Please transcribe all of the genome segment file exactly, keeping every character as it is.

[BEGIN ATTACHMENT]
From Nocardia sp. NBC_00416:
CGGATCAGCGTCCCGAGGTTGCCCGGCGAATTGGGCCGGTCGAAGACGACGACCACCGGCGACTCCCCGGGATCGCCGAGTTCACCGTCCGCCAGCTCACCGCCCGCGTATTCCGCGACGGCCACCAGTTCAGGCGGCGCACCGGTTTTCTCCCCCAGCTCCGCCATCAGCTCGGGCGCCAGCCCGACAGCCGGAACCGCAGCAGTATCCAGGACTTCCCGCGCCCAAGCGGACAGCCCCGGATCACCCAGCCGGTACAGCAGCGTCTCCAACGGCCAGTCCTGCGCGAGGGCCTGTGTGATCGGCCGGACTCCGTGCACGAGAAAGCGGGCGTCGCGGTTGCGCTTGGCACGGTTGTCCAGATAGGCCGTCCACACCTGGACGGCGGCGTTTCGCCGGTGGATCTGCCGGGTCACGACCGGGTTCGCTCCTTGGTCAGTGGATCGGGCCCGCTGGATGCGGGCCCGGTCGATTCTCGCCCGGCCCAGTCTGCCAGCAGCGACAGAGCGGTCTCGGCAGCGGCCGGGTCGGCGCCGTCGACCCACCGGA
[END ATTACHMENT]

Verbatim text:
From Nocardia sp. NBC_00416:
CGGATCAGCGTCCCGAGGTTGCCCGGCGAATTGGGCCGGTCGAAGACGACGACCACCGGCGACTCCCCGGGATCGCCGAGTTCACCGTCCGCCAGCTCACCGCCCGCGTATTCCGCGACGGCCACCAGTTCAGGCGGCGCACCGGTTTTCTCCCCCAGCTCCGCCATCAGCTCGGGCGCCAGCCCGACAGCCGGAACCGCAGCAGTATCCAGGACTTCCCGCGCCCAAGCGGACAGCCCCGGATCACCCAGCCGGTACAGCAGCGTCTCCAACGGCCAGTCCTGCGCGAGGGCCTGTGTGATCGGCCGGACTCCGTGCACGAGAAAGCGGGCGTCGCGGTTGCGCTTGGCACGGTTGTCCAGATAGGCCGTCCACACCTGGACGGCGGCGTTTCGCCGGTGGATCTGCCGGGTCACGACCGGGTTCGCTCCTTGGTCAGTGGATCGGGCCCGCTGGATGCGGGCCCGGTCGATTCTCGCCCGGCCCAGTCTGCCAGCAGCGACAGAGCGGTCTCGGCAGCGGCCGGGTCGGCGCCGTCGACCCACCGGA